The Heinos fired in updraft dual fueled kilns. Gas fired kilns were used for bisque firing. The bisque ware was then glaze fired in kilns that were started with gas. When the wood and salt catenary kilns (80 cu. Ft.) were used, they were started with gas, then finished with gas plus salt, or, finished with wood plus salt. For the wood firing, the kiln (90 cu. Ft.) was started with gas and finished with wood. The Denver car kiln was for bisque or glaze, and fired with gas (80 cu. ft.). Two smaller gas kilns were used, one was for bisque firing and for special effects (8 cu. ft.), and the other for bisque or glaze (30 cu. ft.). There were two other kilns, one of 100 cu. feet, and a small wood kiln of 27 cu. feet. (Information courtesy of Ms. Roberta Griffith, December 14, 2014)
Together, Otto and Vivika participated in over 200 national and international exhibits, and were awarded many distinctions and recognitions. In 1978 Otto was awarded the prestigious Gold Medal at the 6th Biennial Invitational Ceramic Fair in Vallauris, France.
An interview with Otto and Vivika Heino conducted March 4, 1981, by Elaine Levin for the Archives of American Art's Oral History Program is available at: http://www.aaa.si.edu/collections/interviews/oral-history-interview-otto-and-vivika-heino-13053.
American Museum of Ceramic Art, Pomona, California
Ariana Museum, Geneva, Switzerland
Arizona State University Art Museum, Tempe, Arizona
Baltimore Museum of Art, Baltimore, Maryland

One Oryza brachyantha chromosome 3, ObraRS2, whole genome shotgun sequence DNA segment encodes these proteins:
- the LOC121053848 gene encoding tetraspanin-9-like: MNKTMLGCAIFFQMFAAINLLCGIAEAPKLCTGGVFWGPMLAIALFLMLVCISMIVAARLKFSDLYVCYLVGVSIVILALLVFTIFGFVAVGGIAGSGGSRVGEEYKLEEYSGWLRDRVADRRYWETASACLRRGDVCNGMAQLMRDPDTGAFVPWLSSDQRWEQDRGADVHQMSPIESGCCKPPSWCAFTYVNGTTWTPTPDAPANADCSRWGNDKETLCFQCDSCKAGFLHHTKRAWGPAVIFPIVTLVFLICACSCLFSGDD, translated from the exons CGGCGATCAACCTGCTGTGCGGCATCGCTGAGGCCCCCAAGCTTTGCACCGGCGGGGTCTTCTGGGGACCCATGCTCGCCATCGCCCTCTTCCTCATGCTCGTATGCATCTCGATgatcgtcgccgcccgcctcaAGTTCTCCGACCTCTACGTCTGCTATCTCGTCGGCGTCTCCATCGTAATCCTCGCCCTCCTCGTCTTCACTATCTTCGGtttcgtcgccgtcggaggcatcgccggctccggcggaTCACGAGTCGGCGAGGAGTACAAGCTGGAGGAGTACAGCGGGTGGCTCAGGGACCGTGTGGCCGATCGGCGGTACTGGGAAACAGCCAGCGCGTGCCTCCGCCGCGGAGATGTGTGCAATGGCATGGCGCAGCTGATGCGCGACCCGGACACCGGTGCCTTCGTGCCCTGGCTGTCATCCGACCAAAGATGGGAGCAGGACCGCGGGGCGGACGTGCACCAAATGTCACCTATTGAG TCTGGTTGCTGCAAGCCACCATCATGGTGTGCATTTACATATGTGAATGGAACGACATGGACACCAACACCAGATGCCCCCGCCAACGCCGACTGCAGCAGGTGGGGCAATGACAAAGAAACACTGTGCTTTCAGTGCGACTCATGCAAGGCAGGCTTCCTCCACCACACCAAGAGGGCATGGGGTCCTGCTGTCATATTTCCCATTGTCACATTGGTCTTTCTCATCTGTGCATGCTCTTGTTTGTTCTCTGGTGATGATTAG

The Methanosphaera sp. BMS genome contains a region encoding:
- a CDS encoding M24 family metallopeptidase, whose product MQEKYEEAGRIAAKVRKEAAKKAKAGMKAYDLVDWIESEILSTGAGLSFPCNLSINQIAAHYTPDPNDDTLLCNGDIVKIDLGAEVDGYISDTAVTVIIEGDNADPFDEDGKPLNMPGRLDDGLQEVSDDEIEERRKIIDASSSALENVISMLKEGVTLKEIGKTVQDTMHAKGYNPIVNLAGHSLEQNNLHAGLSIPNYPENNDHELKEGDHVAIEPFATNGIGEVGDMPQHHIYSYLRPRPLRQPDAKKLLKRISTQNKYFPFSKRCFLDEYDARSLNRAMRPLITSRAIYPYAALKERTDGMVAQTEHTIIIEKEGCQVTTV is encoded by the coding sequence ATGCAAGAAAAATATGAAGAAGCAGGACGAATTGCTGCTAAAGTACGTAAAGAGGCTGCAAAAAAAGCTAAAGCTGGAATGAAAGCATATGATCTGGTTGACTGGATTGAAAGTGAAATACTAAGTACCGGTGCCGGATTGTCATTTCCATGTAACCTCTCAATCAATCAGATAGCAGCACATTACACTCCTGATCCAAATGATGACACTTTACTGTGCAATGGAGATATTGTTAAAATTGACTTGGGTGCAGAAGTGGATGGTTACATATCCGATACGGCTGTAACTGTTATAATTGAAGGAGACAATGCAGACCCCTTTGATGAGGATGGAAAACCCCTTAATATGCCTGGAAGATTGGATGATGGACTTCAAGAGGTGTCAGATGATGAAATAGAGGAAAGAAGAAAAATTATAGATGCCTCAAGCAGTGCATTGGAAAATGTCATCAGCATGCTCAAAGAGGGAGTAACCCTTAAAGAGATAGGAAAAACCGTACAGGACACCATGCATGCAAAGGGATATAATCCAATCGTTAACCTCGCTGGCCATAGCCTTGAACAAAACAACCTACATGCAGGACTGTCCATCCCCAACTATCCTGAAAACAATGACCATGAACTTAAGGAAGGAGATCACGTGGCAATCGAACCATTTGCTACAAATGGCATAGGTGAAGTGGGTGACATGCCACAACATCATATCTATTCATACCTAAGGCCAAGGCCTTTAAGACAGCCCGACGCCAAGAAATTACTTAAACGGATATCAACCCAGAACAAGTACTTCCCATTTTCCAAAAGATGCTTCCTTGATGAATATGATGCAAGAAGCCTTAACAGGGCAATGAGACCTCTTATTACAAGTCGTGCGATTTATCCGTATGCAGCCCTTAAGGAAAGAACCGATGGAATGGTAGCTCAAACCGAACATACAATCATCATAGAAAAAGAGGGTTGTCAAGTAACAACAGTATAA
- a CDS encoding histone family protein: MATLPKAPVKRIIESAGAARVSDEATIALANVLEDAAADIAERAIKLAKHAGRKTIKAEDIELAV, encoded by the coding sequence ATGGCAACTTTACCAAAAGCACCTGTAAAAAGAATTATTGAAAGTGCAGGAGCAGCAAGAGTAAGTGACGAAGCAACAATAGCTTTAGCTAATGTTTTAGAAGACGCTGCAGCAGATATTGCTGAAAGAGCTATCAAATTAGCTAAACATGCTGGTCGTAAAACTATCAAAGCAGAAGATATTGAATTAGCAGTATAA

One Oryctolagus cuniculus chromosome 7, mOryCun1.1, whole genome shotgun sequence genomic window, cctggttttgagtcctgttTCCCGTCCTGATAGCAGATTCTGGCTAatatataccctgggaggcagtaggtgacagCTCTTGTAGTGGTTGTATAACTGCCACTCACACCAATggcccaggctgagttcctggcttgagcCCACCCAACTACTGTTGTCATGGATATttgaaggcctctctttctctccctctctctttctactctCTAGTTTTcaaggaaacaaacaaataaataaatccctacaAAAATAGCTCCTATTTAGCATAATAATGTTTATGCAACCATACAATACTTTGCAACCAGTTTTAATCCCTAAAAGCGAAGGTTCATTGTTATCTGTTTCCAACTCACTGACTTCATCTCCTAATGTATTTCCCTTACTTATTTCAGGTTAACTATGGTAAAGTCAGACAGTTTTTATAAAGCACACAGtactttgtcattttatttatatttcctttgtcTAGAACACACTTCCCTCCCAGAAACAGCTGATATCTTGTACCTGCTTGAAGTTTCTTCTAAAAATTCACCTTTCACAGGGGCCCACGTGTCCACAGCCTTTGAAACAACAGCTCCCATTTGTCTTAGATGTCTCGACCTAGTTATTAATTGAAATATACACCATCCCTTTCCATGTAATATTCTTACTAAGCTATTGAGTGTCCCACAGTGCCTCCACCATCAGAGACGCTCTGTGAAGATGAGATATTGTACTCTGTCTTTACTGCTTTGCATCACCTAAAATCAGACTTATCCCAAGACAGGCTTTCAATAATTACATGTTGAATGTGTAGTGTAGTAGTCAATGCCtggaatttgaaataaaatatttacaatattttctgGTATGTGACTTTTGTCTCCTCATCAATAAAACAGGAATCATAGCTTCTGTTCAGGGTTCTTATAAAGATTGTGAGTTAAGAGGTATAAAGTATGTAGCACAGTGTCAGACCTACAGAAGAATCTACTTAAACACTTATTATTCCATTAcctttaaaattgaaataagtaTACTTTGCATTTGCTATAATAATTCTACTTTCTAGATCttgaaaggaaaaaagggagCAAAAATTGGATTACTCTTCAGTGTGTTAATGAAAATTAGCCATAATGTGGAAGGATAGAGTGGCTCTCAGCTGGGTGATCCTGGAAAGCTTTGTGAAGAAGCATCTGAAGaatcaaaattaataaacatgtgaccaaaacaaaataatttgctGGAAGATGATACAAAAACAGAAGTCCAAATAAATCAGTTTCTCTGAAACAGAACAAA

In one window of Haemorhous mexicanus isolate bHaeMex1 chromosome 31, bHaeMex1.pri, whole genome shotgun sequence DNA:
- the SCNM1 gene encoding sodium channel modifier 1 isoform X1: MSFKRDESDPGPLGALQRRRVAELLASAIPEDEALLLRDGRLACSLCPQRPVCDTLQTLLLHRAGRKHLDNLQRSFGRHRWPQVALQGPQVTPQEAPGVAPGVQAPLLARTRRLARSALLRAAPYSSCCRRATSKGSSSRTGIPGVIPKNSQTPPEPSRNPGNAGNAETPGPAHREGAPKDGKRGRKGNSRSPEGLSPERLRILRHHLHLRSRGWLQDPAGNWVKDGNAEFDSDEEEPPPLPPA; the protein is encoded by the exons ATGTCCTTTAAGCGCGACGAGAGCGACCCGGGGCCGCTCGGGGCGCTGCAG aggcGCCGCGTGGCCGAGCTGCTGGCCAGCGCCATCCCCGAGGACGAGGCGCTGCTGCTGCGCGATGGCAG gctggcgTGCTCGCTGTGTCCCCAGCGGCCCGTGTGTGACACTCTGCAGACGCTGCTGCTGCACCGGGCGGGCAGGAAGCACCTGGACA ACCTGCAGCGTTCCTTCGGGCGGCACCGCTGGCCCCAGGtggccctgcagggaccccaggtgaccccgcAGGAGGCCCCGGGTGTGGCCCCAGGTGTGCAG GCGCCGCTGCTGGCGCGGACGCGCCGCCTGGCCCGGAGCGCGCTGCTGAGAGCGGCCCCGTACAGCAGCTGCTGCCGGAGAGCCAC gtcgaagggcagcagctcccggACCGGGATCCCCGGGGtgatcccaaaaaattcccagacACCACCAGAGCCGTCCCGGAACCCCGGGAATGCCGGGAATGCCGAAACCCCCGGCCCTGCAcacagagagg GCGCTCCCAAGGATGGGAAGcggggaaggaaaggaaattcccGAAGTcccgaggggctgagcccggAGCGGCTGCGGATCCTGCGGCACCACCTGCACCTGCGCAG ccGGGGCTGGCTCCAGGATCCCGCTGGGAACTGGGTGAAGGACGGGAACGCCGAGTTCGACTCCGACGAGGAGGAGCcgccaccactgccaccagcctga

Cooper-Hewitt National Design Museum, Smithsonian Institution, New York, New York
Craft and Folk Art Museum, Los Angeles, California
Des Moines Art Center, Des Moines, Iowa
Everson Museum of Art, Syracuse, New York
Fitchburg Art Museum, Fitchburg, Massachusetts
Fred Jones, Jr. Museum of Art, The University of Oklahoma, Norman, Oklahoma
Hartford Jewish Community Center, Hartford, Connecticut
Joslyn Art Museum, Omaha, Nebraska
Long Beach Museum of Art, Long Beach, California
Los Angeles County Museum of Art (LACMA), Los Angeles, California
Memphis College of Art, Memphis, Tennessee
Mills College Art Museum, Oakland, California
Museum of Art and Design, New York, New York
Newark Museum, Newark, New Jersey
Nora Eccles Harrison Museum of Art, Utah State University, Logan, Utah
St. Paul Gallery, St. Paul, Minnesota
Scripps College, Claremont, California
Southern Highland Craft Guild, Asheville, North Carolina
Tweed Museum of Art, University of Minnesota, Duluth, Duluth, Minnesota
University of Illinois at Urbana-Champaign, Champaign, Illinois
Carney, Margaret, Val Cushing, and Gerry Williams. What You Give Away You Keep Forever: The Vivika and Otto Heino Retrospective.Alfred, NY: Schein-Joseph Museum of Ceramic Art at Alfred University, 1995.
Levin, Elaine. "Otto and Vivika Heino,” Ceramics Monthly, October 1977.
Merrill, Forrest, Vivika Heino, and Otto Heino. The Art of Vivika and Otto Heino. Ventura, CA: Ventura County Museum of History & Art, 2005.
Wallace, Kevin V. and Tim Schiffer. The Art of Vivika & Otto Heino. Ventura, CA: Ventura County Museum of History & Art, 1995.
CV or Resume: Click Here to Download
Source: College Archives, New York State College of Ceramics
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|AMOCA American Museum of Ceramic Art|
The mark with a C in an abstract vase form was used by the Heinos while they were at the Couinard Art institute in the 1950s and 1960s.
Citation: "The Marks Project." Last modified August 21, 2022. http://www.themarksproject.org:443/marks/heino-0